“There come more people.”

“Now there’s quite a mob. Look! Isn’t that a boat?”

“Where? Oh, I see where you mean. No, that’s no boat.”

“That fellow is still waving his coat.”

“He must think we like to see him do that. Why don’t he quit it. It don’t mean anything.”

“I don’t know. I think he is trying to make us go north. It must be that there’s a life-saving station there somewhere.”

“Say, he ain’t tired yet. Look at ‘im wave.”

“Wonder how long he can keep that up. He’s been revolving his coat ever since he caught sight of us. He’s an idiot. Why aren’t they getting men to bring a boat out. A fishing boat — one of those big yawls — could come out here all right. Why don’t he do something?”

“Oh, it’s all right, now.”

“They’ll have a boat out here for us in less than no time, now that they’ve seen us.”

A faint yellow tone came into the sky over the low land. The shadows on the sea slowly deepened. The wind bore coldness with it, and the men began to shiver.

“Holy smoke!” said one, allowing his voice to express his impious mood, “if we keep on monkeying out here! If we’ve got to flounder out here all night!”

“Oh, we’ll never have to stay here all night! Don’t you worry. They’ve seen us now, and it won’t be long before they’ll come chasing out after us.”

The shore grew dusky. The man waving a coat blended gradually into this gloom, and it swallowed in the same manner the omnibus and the group of people. The spray, when it dashed uproariously over the side, made the voyagers shrink and swear like men who were being branded.

“I’d like to catch the chump who waved the coat. I feel like soaking him one, just for luck.”

“Why? What did he do?”

“Oh, nothing, but then he seemed so damned cheerful.”

In the meantime the oiler rowed, and then the correspondent rowed, and then the oiler rowed. Gray-faced and bowed forward, they mechanically, turn by turn, plied the leaden oars. The form of the light-house had vanished from the southern horizon, but finally a pale star appeared, just lifting from the sea. The streaked saffron in the west passed before the all-merging darkness, and the sea to the east was black. The land had vanished, and was expressed only by the low and drear thunder of the surf.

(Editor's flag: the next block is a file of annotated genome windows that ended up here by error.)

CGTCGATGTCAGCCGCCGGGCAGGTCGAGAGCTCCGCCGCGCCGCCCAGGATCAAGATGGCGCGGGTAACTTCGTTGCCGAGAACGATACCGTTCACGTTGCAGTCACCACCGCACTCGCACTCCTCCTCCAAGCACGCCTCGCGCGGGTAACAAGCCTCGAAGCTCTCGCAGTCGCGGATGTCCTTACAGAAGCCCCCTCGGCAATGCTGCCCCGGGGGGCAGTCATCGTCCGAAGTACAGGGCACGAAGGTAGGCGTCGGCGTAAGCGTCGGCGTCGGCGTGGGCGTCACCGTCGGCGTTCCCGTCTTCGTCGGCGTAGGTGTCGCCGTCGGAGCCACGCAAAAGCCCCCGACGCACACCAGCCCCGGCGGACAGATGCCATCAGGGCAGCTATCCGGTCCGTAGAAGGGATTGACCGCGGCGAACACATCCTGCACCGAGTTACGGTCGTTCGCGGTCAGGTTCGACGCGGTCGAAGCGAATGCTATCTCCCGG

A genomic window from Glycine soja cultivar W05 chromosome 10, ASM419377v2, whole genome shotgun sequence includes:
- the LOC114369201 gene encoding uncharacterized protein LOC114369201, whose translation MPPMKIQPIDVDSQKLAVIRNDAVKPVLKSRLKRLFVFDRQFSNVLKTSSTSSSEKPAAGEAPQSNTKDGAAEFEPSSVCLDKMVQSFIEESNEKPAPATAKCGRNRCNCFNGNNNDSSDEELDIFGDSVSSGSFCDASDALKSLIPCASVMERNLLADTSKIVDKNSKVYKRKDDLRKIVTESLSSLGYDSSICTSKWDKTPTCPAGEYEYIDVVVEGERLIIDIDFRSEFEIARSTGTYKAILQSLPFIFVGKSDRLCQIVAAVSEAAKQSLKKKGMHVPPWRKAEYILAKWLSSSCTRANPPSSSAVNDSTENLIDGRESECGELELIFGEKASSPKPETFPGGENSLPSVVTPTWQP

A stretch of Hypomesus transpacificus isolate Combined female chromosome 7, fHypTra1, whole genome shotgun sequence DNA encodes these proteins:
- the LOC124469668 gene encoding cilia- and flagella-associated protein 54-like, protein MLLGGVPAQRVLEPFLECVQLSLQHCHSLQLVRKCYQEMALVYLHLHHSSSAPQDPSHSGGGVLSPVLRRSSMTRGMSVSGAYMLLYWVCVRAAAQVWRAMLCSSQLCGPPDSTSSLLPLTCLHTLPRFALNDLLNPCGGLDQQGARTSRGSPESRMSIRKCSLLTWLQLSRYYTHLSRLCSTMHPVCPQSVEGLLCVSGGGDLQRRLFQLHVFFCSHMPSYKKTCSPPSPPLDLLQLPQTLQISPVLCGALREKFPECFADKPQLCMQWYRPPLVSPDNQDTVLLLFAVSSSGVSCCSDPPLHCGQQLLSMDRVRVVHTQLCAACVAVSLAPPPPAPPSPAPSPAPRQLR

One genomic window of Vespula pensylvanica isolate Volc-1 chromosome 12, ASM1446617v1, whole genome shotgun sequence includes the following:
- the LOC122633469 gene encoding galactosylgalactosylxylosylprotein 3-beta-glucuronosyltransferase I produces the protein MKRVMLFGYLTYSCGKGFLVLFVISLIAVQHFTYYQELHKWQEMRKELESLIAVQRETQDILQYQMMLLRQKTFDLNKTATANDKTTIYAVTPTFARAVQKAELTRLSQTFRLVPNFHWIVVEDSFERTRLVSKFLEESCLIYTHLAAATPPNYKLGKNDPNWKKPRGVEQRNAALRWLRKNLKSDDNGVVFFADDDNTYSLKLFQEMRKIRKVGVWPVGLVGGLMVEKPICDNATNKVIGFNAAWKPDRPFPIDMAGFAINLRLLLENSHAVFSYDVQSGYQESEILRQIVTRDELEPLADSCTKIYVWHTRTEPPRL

“If I am going to be drowned — if I am going to be drowned — if I am going to be drowned, why, in the name of the seven mad gods, who rule the sea, was I allowed to come thus far and contemplate sand and trees? Was I brought here merely to have my nose dragged away as I was about to nibble the sacred cheese of life?”

The patient captain, drooped over the water-jar, was sometimes obliged to  speak to the oarsman.

“Keep her head up! Keep her head up!”

“‘Keep her head up,’ sir.” The voices were weary and low.

This was surely a quiet evening. All save the oarsman lay heavily and listlessly in the boat’s bottom. As for him, his eyes were just capable of noting the tall black waves that swept forward in a most sinister silence, save for an occasional subdued growl of a crest.

The cook’s head was on a thwart, and he looked without interest at the water under his nose. He was deep in other scenes. Finally he spoke.

“Billie,” he murmured, dreamfully, “what kind of pie do you like best?”

   “PIE,” said the oiler and the correspondent, agitatedly. “Don’t talk

about those things, blast you!”

“Well,” said the cook, “I was just thinking about ham sandwiches, and

A night on the sea in an open boat is a long night. As darkness settled finally, the shine of the light, lifting from the sea in the south, changed to full gold. On the northern horizon a new light appeared, a small bluish gleam on the edge of the waters. These two lights were the furniture of the world. Otherwise there was nothing but waves.

Two men huddled in the stern, and distances were so magnificent in the dingey that the rower was enabled to keep his feet partly warmed by thrusting them under his companions. Their legs indeed extended far under the rowing-seat until they touched the feet of the captain forward.

Sometimes, despite the efforts of the tired oarsman, a wave came piling into the boat, an icy wave of the night, and the chilling water soaked them anew.

They would twist their bodies for a moment and groan, and sleep the dead sleep once more, while the water in the boat gurgled about them as the craft rocked.

The plan of the oiler and the correspondent was for one to row until he lost the ability, and then arouse the other from his sea-water couch in the bottom of the boat.

The oiler plied the oars until his head drooped forward, and the overpowering sleep blinded him. And he rowed yet afterward. Then he touched a man in the bottom of the boat, and called his name. “Will you spell me for a little while?” he said, meekly.

“Sure, Billie,” said the correspondent, awakening and dragging himself to a sitting position. They exchanged places carefully, and the oiler, cuddling down to the sea-water at the cook’s side, seemed to go to sleep instantly.